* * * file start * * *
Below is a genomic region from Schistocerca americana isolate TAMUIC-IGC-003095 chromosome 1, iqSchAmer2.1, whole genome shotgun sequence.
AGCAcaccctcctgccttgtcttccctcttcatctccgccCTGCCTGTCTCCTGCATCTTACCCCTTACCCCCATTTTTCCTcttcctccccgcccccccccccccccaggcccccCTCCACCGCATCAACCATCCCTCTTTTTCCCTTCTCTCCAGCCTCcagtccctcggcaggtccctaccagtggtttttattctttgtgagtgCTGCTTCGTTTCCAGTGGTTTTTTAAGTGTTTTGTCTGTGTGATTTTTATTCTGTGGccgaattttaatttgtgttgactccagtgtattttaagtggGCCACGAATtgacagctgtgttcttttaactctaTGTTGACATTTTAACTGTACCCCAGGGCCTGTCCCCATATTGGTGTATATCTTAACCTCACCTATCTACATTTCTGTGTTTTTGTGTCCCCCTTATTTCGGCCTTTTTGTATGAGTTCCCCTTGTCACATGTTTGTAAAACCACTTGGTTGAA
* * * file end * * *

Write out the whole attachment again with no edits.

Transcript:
Below is a genomic region from Schistocerca americana isolate TAMUIC-IGC-003095 chromosome 1, iqSchAmer2.1, whole genome shotgun sequence.
AGCAcaccctcctgccttgtcttccctcttcatctccgccCTGCCTGTCTCCTGCATCTTACCCCTTACCCCCATTTTTCCTcttcctccccgcccccccccccccccaggcccccCTCCACCGCATCAACCATCCCTCTTTTTCCCTTCTCTCCAGCCTCcagtccctcggcaggtccctaccagtggtttttattctttgtgagtgCTGCTTCGTTTCCAGTGGTTTTTTAAGTGTTTTGTCTGTGTGATTTTTATTCTGTGGccgaattttaatttgtgttgactccagtgtattttaagtggGCCACGAATtgacagctgtgttcttttaactctaTGTTGACATTTTAACTGTACCCCAGGGCCTGTCCCCATATTGGTGTATATCTTAACCTCACCTATCTACATTTCTGTGTTTTTGTGTCCCCCTTATTTCGGCCTTTTTGTATGAGTTCCCCTTGTCACATGTTTGTAAAACCACTTGGTTGAA